• Growing through innovation and creativity: “Most WBEs are adaptive with how to strategically support current efforts and initiatives down the road.”
  • Leveraging shared organizational resources. The Women’s Business Enterprise National Council (WBENC)​ and the SBA both support and provide resources for small businesses, enabling them through networking, training, workshops, and collaboration with organizations across the United States.

If you are an investor looking for a business to support or are a business decision-maker looking for a supplier and you are still not convinced, consider this:

“Striving for gender equality, both within the walls of VC funds and in the founder community, is also better for businesses’ bottom line. In fact, a study by Boston Consulting Group​ found that women-founded start-ups generate 78% for every dollar invested, compared to 31% from men-founded companies.”

If you are a women-owned business seeking resources, check out the national not-for-profit, Women for Economic and Leadership Development (WELD). They have a wealth of knowledge and resources, and they host professional development events to strengthen the ongoing case for finding women-owned business support. For example,“Research performed by US Aid From The American People shows that ‘a woman multiplies the impact of an investment made in her future by extending benefits to the world around her, creating a better life for her family and building a strong community.’ This research also uncovered that ‘countries where women’s share of seats in political bodies is greater than 30% are more inclusive, egalitarian, and democratic.’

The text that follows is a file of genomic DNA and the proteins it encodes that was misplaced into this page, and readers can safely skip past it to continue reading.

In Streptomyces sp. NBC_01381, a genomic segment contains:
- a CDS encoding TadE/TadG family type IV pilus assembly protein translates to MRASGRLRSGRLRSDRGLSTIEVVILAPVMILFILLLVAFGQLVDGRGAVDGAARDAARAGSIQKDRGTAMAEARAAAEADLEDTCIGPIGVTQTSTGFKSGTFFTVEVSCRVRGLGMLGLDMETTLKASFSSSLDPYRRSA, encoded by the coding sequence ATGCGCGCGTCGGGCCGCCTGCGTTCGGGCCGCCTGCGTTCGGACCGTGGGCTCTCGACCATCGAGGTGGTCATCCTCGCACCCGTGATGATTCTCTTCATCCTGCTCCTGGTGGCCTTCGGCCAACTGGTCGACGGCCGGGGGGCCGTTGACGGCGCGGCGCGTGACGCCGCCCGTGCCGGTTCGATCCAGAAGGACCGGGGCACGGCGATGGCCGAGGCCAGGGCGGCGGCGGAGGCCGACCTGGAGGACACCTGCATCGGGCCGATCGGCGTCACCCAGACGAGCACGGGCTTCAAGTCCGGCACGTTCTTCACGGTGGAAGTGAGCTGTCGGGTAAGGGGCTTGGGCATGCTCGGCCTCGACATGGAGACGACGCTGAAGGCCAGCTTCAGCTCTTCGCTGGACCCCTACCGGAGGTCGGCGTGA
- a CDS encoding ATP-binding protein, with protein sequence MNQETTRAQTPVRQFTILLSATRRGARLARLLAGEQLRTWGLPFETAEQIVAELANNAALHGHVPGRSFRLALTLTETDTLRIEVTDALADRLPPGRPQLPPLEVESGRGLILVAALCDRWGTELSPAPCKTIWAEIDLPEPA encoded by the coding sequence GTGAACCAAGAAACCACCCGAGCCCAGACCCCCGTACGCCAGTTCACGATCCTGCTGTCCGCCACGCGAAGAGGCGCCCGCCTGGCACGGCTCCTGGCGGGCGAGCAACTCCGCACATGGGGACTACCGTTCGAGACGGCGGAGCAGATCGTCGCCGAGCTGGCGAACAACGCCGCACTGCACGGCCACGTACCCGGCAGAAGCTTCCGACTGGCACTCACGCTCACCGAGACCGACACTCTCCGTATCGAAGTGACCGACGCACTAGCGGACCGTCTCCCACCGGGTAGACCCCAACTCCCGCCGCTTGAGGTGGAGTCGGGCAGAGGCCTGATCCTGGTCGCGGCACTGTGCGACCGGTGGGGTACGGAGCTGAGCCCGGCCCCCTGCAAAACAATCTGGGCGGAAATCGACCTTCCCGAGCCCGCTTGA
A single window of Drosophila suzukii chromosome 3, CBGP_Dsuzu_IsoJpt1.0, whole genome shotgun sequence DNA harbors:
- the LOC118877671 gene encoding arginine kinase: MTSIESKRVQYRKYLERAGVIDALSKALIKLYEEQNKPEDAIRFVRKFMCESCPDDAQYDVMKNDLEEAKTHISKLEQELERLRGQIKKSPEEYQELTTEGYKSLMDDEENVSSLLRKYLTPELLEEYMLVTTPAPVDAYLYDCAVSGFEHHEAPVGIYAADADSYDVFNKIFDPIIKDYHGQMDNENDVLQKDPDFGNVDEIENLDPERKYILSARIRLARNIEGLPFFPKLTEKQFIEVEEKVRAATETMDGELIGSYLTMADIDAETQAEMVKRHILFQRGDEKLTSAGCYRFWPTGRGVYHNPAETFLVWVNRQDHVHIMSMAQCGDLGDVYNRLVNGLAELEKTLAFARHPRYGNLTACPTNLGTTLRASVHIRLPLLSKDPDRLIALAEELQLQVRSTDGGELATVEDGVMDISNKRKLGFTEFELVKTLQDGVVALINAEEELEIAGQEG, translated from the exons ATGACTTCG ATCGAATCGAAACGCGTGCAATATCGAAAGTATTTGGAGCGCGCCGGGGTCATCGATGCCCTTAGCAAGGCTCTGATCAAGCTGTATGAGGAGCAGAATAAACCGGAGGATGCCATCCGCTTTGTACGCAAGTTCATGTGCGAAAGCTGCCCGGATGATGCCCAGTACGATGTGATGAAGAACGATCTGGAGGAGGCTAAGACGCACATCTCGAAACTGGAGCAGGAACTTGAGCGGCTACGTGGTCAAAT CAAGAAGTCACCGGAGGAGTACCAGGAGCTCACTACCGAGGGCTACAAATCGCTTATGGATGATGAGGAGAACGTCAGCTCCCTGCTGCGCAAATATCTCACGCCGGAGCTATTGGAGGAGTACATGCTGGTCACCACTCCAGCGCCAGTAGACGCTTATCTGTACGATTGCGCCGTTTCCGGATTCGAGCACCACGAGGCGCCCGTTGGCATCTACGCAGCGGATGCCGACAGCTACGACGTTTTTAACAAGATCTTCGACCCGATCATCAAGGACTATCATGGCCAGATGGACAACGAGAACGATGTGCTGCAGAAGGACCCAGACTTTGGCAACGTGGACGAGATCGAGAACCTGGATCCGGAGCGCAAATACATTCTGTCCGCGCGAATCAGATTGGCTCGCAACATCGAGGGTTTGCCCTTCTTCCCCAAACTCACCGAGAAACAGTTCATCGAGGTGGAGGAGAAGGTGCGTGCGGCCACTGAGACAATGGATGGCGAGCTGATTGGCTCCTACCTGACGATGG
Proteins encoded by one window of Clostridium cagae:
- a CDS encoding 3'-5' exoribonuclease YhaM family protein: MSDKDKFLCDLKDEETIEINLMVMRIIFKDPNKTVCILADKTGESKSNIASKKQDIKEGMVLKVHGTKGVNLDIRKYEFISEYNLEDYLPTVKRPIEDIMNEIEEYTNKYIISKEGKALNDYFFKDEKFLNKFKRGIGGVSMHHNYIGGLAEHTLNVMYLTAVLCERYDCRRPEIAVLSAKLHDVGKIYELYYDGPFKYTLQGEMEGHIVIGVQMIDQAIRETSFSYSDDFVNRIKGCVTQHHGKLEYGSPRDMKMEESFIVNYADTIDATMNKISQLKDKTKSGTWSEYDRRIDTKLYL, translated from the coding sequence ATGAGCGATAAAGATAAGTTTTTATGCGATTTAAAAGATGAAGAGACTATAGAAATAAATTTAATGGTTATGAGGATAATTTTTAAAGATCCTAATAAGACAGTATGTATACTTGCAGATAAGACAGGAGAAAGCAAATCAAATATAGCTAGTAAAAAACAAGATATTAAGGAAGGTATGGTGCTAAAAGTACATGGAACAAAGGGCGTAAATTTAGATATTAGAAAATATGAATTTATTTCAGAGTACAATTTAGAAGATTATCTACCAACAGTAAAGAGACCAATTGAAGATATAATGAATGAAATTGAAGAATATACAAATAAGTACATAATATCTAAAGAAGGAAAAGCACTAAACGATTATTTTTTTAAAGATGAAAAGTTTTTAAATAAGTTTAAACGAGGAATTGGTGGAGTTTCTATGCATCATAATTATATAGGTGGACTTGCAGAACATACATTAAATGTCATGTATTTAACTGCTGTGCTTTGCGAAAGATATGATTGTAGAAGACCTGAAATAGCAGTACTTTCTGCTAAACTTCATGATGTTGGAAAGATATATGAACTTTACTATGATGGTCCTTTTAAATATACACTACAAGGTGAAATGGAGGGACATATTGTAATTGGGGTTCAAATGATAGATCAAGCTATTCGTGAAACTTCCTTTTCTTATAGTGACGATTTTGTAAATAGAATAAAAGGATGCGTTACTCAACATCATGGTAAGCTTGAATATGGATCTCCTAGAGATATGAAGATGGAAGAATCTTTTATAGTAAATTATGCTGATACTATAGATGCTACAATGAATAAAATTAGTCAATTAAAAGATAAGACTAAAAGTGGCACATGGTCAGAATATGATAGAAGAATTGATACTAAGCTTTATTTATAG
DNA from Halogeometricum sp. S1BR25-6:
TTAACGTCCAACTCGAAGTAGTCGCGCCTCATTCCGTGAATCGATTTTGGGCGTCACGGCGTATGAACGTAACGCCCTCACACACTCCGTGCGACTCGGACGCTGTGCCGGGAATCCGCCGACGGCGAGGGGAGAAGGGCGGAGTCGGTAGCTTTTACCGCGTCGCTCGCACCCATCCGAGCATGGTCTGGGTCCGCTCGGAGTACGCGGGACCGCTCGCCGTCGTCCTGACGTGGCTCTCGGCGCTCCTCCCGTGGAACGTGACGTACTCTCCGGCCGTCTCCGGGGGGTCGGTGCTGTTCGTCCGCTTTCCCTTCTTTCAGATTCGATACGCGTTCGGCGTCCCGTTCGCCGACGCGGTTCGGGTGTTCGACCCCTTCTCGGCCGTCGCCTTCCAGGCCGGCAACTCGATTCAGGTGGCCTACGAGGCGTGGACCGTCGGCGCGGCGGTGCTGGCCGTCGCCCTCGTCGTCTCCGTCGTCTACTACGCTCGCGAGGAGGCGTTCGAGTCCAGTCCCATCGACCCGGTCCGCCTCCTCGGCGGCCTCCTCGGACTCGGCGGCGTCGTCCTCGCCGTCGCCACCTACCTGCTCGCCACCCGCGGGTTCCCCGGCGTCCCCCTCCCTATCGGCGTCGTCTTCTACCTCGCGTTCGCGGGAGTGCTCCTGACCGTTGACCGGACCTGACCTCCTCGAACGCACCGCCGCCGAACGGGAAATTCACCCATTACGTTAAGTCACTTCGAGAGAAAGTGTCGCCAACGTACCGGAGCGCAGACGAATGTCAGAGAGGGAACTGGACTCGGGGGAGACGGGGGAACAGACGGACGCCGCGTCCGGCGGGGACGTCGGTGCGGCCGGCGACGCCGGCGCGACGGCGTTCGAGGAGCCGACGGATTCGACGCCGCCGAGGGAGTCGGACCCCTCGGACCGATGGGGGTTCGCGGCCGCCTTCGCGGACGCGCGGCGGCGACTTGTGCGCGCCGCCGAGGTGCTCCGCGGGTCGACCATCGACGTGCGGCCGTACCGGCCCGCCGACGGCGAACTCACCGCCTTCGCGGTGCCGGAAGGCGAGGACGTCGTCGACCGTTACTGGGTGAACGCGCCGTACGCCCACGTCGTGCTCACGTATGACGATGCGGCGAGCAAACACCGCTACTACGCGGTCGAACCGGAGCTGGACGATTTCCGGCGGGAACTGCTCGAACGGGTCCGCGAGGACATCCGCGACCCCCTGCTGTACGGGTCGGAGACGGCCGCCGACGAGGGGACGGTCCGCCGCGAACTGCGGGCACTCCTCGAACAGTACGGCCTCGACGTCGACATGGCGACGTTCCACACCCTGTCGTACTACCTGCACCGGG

Even though the process of being certified by the Small Business Administration was lengthy and required a lot of paperwork and ​ fees, my team and I persevered. We truly want to make a difference on all levels and continue demonstrating why diversity is so important, well beyond the obvious reasons. For many more measurable results— in addition to the immeasurable outcomes— please visit Why Diversity Matters​ and learn more about the amazing impacts of a diverse workforce, board, and partners. If not for my diverse team of individuals of various backgrounds, cultures, ethnicities, LGBTQ+ status, ages, genders, etc., I am 100% positive we would not be the innovators we are. Each of our individual strengths is what creates our collective power.